Yeah, I think I think one of the things people misunderstand the most and something that I actually misunderstood, is that running is so much about doing it on your own terms. And I think that like for me, I’m I’m never the fastest runner. I realized among my cohort of friends I’m usually the one that the most endurance like I’m the kind of person who like, even though like when I ran the marathon I actually had a really bad like, like five freezes so like I couldn’t physically like run anymore after mile 16 Like, my thighs just froze. My legs froze. I had to go to the metal time a couple of times. And I walked for a mile to try to like walk it off. And I was like, You know what, I’m just gonna try running after this, even though it hurts a little bit as I run and see what happens. And what I realized is that even what you were saying, like a lot of my friends, they did the marathon like probably an hour faster than me or two hours faster than me. And I was just happy that I finished it. And I think that I had a friend who couldn’t finish it either. And I was happy for her that she even enlisted, like, and like not enlisted, even registered. And so I think that the biggest misconception is, oh, and this goes back to the tech type A personality is like, oh, like, if I register for a marathon, or if I start running, I got to be the best at running. And I still keep saying you’re running this race against yourself like this is really about you and your own self discovery. And don’t be so hard on yourself. And I think I think I understood that really well, because of starting on the cross country team starting as a newest member of the cross country team as a walk on, I had to go from the bottom to figure out how to get to the top. And I didn’t never got to the top. But I got to the point where my fellow teammates respected the hell out of me, because they’re like, you’re this girl that walked on you like, I would spend a lot of time at practice, I would always show up to practice, I would always show up to the races. And that dedicated taught me a lot of dedication, and being okay, with not always being the fastest. So I don’t know if that helps at all for future folks who are considering getting into running, but you don’t have to be the fastest you have to just set your own journey on your own terms, basically.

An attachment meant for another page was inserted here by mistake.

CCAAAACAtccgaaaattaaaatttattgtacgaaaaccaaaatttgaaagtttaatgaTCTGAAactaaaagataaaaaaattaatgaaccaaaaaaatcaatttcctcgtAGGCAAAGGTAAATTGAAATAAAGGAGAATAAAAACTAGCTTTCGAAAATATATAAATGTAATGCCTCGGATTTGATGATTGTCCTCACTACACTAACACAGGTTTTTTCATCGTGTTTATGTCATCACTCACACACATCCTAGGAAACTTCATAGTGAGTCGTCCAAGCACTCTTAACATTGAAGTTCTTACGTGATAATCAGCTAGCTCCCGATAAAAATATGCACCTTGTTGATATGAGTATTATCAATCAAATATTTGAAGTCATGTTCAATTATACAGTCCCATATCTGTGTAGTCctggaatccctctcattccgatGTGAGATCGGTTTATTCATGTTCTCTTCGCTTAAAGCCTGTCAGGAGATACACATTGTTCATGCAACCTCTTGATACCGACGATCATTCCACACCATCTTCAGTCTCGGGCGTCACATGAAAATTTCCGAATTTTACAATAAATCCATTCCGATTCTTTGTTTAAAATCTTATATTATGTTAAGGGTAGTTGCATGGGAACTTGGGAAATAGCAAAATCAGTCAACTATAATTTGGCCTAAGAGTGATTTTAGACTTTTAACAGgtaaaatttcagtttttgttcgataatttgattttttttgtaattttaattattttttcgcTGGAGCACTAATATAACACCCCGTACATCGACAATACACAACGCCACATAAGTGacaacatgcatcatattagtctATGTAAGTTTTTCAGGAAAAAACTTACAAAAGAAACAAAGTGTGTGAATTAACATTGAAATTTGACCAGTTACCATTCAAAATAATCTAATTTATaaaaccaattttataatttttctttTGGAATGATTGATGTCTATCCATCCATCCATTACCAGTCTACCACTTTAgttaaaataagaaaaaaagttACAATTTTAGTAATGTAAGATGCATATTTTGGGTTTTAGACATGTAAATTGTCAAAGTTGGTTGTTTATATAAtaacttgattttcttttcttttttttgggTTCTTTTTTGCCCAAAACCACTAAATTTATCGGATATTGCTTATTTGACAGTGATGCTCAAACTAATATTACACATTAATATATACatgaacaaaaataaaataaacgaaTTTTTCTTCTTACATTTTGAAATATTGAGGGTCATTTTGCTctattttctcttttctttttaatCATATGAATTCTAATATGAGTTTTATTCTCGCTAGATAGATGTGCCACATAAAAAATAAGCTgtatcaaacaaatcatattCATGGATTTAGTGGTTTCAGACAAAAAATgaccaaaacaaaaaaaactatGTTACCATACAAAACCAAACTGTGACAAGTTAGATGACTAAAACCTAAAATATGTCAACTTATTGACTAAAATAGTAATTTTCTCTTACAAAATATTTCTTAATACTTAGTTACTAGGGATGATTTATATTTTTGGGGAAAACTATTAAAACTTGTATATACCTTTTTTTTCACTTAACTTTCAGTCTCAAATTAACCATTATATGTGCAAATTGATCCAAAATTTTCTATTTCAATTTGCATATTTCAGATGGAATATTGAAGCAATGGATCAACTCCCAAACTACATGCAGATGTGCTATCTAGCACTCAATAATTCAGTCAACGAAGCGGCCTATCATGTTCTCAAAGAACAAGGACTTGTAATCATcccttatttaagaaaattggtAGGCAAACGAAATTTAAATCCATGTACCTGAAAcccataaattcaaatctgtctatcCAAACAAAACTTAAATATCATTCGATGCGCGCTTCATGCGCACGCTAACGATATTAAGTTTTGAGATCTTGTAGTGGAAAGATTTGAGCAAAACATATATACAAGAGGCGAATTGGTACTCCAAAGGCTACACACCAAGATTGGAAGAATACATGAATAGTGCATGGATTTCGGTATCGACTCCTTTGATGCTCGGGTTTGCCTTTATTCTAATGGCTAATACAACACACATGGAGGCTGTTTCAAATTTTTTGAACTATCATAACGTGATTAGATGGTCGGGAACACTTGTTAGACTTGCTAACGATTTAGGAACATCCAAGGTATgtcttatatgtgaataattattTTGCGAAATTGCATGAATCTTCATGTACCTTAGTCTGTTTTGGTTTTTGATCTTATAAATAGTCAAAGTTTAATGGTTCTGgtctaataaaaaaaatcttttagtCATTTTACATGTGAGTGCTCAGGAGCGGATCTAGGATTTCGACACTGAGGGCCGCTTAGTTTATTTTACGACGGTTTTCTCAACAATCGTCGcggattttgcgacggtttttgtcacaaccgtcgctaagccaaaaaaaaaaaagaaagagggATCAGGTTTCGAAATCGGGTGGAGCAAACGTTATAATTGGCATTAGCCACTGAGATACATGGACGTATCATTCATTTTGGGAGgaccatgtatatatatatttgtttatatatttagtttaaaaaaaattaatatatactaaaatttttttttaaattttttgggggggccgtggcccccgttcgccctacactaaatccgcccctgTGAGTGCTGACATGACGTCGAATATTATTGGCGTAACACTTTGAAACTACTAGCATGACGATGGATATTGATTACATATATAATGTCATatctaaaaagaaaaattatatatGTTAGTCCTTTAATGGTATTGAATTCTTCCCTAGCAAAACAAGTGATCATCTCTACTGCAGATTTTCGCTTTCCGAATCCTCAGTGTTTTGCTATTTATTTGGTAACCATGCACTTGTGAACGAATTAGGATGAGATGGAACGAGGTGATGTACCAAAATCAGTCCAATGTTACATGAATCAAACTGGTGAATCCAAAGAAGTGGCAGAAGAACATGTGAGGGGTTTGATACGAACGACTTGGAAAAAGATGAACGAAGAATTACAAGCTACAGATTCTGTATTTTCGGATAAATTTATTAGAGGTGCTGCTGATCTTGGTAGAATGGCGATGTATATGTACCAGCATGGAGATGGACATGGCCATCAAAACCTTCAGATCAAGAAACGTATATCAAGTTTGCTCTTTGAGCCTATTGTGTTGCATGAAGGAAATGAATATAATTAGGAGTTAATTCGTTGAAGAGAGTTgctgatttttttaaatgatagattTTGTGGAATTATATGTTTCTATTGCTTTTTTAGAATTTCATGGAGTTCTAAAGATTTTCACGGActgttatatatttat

Chacho Valadez 21:25
Yeah, definitely helps. And that’s something that I’ve had to reconcile as well. And I’ve actually learned that you actually, when you run slower over long periods of time, you actually get faster, which is kind of counterintuitive, but once I found out that secret, I’m like, Okay, I’m just gonna go slow. It’s okay. And I’ve gotten faster. So that’s been helpful.

Snigdha Sur 21:46
I have one more weird misconception. Okay, let’s hear it. Yes, like, gross. But one of the things if you do not know this, if you have a partner, friend who does a lot of running, you start losing toenails. And my first hole toenail I lost, I freaked the hell out. I like my dad’s a doctor. I call it my dad. I was like, Dad, I’m dying, like, I’m losing my toenails. And he was like, actually, they regrow and I was like, I was like, You’re kidding. There’s no way this is gonna regrow. He’s like, no, no, they regrow. I was like, No way. I was like, I’ll believe it when it happens. And sure enough, it took several months, but my toenails did regrow. And so it’s quite disgusting. But that was a misconception I definitely had as a new writer when I was like, right. Yeah. So there you have it. The human body is quite a resilient thing.

Chacho Valadez 22:35
Absolutely. And I had seen that, so I’m prepared. I don’t know if my wife is. It’s, it’s, I’ve been told her she Yeah. So if you had to listen to one song on repeat for an hour long run, what would the song be?

Snigdha Sur 22:51
Oh, what a great question. Okay, I’m gonna still answer it with two answers in a good way. So I think sounds great. Not in a good way. Okay, if I’m doing like an intense run one where I need to, like maintain up Brooks speed. It’s probably for minor like remember the name? I don’t know if you know,

Chacho Valadez 23:06
yeah. Such a great song. Like, High School.

Snigdha Sur 23:11